the whole being is far beyond defilement; who could believe in a method to polish it? Never is it apart from this
    very place; what is the use of a pilgrimage to practice it? And yet, if a hair's breadth of distinction exists, the gap is
    like that between heaven and earth; once the slightest like or dislike arises, all is confused and the mind is lost.
    On the mind, Zongze wrote this ...

    Once you have settled your posture and regulated your breathing, you should relax your abdomen. Do not think of
    any good or evil whatsoever. Whenever a thought occurs, be aware of it; as soon as you aware of it, it will vanish.
    If you remain for a long period forgetful of objects, you will naturally become unified.
    Dogen ...

    Once you have regulated your posture, take a breath and exhale fully. Swing to the left and right. Sitting fixedly,
    think of not thinking. How do you think of not thinking? Nonthinking. This is the essential art of zazen. Zazen is not
    the practice of dhyana: it is just the dharma gate of ease and joy. It is the practice and verification of ultimate
    bodhi. The koan realized, baskets and cages cannot get to it.
    Gassho, J

    SatTodayLAH
    ALL OF LIFE IS OUR TEMPLE

  17. #17


    Washin
    sat/lah
    Wa (和) Harmony
    Shin (心) Heart-Mind

  18. #18

  19. #19
    Thank you, the broken record always ends up being a useful reminder and an interesting discussion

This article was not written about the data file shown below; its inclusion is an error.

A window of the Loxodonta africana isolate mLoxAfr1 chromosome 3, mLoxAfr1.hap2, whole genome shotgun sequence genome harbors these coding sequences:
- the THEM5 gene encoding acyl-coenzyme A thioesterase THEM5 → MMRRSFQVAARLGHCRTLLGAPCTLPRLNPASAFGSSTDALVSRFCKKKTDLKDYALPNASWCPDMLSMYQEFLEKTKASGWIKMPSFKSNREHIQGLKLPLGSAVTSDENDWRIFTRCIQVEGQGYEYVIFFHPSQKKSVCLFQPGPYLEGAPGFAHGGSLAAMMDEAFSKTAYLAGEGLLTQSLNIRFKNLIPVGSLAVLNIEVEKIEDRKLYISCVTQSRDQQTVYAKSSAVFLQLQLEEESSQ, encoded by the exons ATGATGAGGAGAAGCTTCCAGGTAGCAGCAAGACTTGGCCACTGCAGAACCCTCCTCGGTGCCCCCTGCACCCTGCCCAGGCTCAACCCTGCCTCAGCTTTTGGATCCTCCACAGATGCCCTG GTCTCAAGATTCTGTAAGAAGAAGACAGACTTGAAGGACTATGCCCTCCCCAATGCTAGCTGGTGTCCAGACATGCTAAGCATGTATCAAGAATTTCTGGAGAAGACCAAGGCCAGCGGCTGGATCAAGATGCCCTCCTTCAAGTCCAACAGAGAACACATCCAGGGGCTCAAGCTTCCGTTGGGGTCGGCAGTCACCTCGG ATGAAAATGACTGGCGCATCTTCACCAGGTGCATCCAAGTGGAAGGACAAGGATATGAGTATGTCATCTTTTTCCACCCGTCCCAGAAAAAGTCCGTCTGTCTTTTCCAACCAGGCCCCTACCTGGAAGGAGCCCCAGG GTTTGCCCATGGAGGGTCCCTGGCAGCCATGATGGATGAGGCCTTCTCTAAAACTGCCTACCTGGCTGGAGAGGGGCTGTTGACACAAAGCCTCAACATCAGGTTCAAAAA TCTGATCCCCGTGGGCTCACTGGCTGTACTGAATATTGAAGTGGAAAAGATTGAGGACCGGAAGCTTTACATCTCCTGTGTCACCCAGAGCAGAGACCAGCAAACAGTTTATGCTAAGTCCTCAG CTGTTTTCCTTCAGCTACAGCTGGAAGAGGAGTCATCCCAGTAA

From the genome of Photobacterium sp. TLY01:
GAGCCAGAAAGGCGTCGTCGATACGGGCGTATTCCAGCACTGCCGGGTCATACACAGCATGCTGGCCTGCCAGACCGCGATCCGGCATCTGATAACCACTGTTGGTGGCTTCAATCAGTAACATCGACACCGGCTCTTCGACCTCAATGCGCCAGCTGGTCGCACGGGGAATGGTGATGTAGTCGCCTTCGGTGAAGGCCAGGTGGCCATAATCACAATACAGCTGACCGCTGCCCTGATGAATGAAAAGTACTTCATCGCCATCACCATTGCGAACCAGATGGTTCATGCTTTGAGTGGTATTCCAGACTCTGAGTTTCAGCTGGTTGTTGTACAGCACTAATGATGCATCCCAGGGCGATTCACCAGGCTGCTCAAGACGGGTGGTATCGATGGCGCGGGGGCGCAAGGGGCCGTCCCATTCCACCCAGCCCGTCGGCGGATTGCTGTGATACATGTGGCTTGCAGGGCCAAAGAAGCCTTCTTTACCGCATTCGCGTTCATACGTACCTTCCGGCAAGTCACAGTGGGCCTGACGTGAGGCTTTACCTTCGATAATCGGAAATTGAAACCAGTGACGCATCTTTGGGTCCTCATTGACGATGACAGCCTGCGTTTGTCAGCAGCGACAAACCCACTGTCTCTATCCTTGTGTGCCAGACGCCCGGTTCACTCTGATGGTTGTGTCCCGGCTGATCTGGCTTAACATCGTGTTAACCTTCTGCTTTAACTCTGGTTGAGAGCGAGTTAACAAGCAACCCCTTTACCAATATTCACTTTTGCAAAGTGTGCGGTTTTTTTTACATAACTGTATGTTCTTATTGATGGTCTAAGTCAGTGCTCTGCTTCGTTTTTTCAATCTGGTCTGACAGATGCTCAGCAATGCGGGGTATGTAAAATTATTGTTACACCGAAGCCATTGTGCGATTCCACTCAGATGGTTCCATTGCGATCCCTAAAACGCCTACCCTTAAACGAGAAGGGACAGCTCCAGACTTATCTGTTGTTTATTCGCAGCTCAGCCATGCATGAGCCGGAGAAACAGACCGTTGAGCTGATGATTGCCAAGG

Gassho,
    Jakuden
    SatToday/LAH
    清 道 寂田
    SEIDO JAKUDEN
    I am a novice priest. Any resemblance my posts may have to actual teachings about the Dharma, living or dead, is purely coincidental (and just my attempt to be helpful).

  20. #20
    I just wrote this elsewhere to some folks who might confuse my statement with "Shikantaza is the best of all ways, for all people, all the time" ...

    Shikantaza is the superior, superlative, best way of Zazen, better than any other ... for me and for those for whom it is the superior, superlative, best way of Zazen, better than any other. For other people, some other way of Zen Practice, Buddhism or other religion (or no religion altogether) may by the superior, superlative, best way, better than any other. For those people, Shikantaza may be a bad way. Shikantaza is "Complete, Boundless and Unlike All Else Period End of Story" in just the same way that every mountain and grain of sand is "Complete, Boundless and Unlike All Else Period End of Story. "
    I just want to be clear on that.

    However, when we sit Shikantaza, one sits as all the universe pouring into and from every mountain and grain of sand. Understand?

    Gassho, J

    STLAH
    ALL OF LIFE IS OUR TEMPLE

  21. #21
    I do not understand. But I did just right a post months beginner's thread that may shed some light as to where I'm at?

    Sat2day

    In Sincerity
    Shane
    In Sincerity
    Shane

  22. #22
    Member Seishin's Avatar
    Join Date
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    La Croix-Avranchin, Basse Normandie, France
    Thank you for this


    Seishin

    Sei - Meticulous
    Shin - Heart



    Sat Today / lah

  23. #23
    Jundo,

    Thank you. Expressed so clearly for me. This is why I sit.